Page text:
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Guantánamo and Roses

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Nancy Talanian


U.S. government officials today inspected a Michigan prison to determine its suitability for current Guantánamo detainees.  (See Feds to tour Michigan prison where Gitmo detainees could go.)
More and more it appears that President Obama plans to close Guantánamo by moving the detainees to a prison on the U.S. mainland, as though the Caribbean location were the problem, and not the unlimited “preventive detention” without charges or court oversight.  Such a move, if it takes place, would feed the growing misperception among Americans that the detainees at Guantánamo are all inhuman terrorists who are too dangerous to bring to mainland prisons, much less charge and try or release.
Perhaps the economy of a community or two whose prison lacks prisoners would benefit from the move. But the main beneficiaries of keeping Guantánamo's rotten-to-the-core principles as part of any makeover are its perpetrators and supporters, who will likely continue to scream “not in my backyard” just to keep Obama and the public off-balance and will show how fiscally responsible they are by barring any money to fund any transfer of detainees. There is no better place for them than Guantánamo, they say.  But moving Guantánamo's baggage to a new address will not bring the administration closer to compliance with constitutional or international law, and it will not make the world safer.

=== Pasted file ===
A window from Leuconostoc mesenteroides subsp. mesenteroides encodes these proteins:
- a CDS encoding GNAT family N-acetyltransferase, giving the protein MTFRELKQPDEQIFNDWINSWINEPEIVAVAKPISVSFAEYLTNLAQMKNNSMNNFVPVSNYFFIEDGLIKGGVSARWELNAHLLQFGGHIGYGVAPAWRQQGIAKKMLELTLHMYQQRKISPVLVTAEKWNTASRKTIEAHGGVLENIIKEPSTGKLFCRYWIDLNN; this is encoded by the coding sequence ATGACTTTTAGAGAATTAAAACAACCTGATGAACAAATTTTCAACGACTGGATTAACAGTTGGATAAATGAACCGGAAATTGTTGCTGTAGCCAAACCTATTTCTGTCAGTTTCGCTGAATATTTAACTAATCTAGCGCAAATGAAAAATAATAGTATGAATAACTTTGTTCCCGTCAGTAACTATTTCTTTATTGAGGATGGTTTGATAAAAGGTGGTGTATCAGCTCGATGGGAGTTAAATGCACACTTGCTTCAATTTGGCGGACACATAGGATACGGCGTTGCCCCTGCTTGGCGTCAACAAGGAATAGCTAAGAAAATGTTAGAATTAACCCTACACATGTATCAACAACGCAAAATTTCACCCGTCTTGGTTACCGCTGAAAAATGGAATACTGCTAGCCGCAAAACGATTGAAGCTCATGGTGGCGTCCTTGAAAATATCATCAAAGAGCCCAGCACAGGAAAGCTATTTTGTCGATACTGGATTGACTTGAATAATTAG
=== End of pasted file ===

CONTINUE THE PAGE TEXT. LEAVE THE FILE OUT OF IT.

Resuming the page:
Nearly seven months of turmoil have passed since President Obama signed his executive order to close Guantánamo. Five months remain to end that turmoil with a grassroots campaign in our communities to replace the bankrupt “worst of the worst” labels with the truth. Shakespeare's Juliet observed that a rose would smell as sweet no matter its name. Likewise, Guantánamo prison would offend no matter its address unless it complies with the law.